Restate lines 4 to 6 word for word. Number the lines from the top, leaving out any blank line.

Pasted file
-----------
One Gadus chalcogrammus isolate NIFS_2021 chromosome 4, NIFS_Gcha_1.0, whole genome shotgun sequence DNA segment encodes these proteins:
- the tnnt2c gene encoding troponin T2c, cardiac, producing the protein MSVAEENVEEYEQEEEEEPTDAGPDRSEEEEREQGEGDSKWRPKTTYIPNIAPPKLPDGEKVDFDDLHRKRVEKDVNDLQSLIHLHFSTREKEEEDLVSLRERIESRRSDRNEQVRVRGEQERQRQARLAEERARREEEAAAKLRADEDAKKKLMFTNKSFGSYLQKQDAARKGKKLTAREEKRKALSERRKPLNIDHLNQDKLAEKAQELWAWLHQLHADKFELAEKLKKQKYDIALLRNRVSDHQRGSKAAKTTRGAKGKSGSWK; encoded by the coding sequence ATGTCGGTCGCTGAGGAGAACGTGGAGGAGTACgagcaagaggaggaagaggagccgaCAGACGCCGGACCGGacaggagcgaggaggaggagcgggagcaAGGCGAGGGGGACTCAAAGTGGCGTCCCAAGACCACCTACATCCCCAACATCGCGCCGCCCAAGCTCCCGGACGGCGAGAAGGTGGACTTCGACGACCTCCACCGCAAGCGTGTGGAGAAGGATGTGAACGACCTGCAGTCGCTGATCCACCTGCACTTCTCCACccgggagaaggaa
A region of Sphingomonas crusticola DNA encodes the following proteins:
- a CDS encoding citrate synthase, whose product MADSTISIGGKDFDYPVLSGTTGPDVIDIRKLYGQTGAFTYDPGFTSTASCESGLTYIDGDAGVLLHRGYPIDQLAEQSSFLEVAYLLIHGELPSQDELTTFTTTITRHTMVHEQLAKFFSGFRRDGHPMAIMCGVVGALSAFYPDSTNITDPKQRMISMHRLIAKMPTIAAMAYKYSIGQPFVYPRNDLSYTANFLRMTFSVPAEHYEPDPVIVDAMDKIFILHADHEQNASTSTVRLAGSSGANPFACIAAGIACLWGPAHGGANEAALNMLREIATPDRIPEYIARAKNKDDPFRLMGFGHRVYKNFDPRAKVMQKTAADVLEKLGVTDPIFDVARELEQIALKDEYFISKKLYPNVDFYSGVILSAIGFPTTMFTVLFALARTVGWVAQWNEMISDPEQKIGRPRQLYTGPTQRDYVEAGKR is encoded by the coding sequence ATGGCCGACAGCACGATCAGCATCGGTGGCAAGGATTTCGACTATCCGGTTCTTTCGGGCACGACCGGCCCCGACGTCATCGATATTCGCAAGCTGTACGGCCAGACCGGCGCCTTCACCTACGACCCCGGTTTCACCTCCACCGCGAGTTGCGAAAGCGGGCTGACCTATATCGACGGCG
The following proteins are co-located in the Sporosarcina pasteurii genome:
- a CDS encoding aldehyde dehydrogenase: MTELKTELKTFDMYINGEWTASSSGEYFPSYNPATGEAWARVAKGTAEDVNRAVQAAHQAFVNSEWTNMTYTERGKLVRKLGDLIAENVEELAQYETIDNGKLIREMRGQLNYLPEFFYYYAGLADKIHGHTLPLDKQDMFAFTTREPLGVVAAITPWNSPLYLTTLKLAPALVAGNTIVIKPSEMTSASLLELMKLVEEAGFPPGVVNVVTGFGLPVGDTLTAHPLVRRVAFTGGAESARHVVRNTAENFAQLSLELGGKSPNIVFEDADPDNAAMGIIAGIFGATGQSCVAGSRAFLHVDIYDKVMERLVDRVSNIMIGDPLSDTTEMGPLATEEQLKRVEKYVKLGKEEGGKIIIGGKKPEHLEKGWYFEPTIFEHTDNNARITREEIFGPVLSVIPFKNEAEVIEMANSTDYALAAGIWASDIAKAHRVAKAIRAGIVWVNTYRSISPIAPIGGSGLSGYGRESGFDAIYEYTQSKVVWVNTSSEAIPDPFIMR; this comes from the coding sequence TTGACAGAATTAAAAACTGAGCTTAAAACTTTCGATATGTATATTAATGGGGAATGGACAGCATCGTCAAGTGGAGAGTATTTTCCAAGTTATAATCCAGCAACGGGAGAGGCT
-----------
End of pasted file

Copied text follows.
- a CDS encoding citrate synthase, whose product MADSTISIGGKDFDYPVLSGTTGPDVIDIRKLYGQTGAFTYDPGFTSTASCESGLTYIDGDAGVLLHRGYPIDQLAEQSSFLEVAYLLIHGELPSQDELTTFTTTITRHTMVHEQLAKFFSGFRRDGHPMAIMCGVVGALSAFYPDSTNITDPKQRMISMHRLIAKMPTIAAMAYKYSIGQPFVYPRNDLSYTANFLRMTFSVPAEHYEPDPVIVDAMDKIFILHADHEQNASTSTVRLAGSSGANPFACIAAGIACLWGPAHGGANEAALNMLREIATPDRIPEYIARAKNKDDPFRLMGFGHRVYKNFDPRAKVMQKTAADVLEKLGVTDPIFDVARELEQIALKDEYFISKKLYPNVDFYSGVILSAIGFPTTMFTVLFALARTVGWVAQWNEMISDPEQKIGRPRQLYTGPTQRDYVEAGKR is encoded by the coding sequence ATGGCCGACAGCACGATCAGCATCGGTGGCAAGGATTTCGACTATCCGGTTCTTTCGGGCACGACCGGCCCCGACGTCATCGATATTCGCAAGCTGTACGGCCAGACCGGCGCCTTCACCTACGACCCCGGTTTCACCTCCACCGCGAGTTGCGAAAGCGGGCTGACCTATATCGACGGCG
The following proteins are co-located in the Sporosarcina pasteurii genome:
- a CDS encoding aldehyde dehydrogenase: MTELKTELKTFDMYINGEWTASSSGEYFPSYNPATGEAWARVAKGTAEDVNRAVQAAHQAFVNSEWTNMTYTERGKLVRKLGDLIAENVEELAQYETIDNGKLIREMRGQLNYLPEFFYYYAGLADKIHGHTLPLDKQDMFAFTTREPLGVVAAITPWNSPLYLTTLKLAPALVAGNTIVIKPSEMTSASLLELMKLVEEAGFPPGVVNVVTGFGLPVGDTLTAHPLVRRVAFTGGAESARHVVRNTAENFAQLSLELGGKSPNIVFEDADPDNAAMGIIAGIFGATGQSCVAGSRAFLHVDIYDKVMERLVDRVSNIMIGDPLSDTTEMGPLATEEQLKRVEKYVKLGKEEGGKIIIGGKKPEHLEKGWYFEPTIFEHTDNNARITREEIFGPVLSVIPFKNEAEVIEMANSTDYALAAGIWASDIAKAHRVAKAIRAGIVWVNTYRSISPIAPIGGSGLSGYGRESGFDAIYEYTQSKVVWVNTSSEAIPDPFIMR; this comes from the coding sequence TTGACAGAATTAAAAACTGAGCTTAAAACTTTCGATATGTATATTAATGGGGAATGGACAGCATCGTCAAGTGGAGAGTATTTTCCAAGTTATAATCCAGCAACGGGAGAGGCT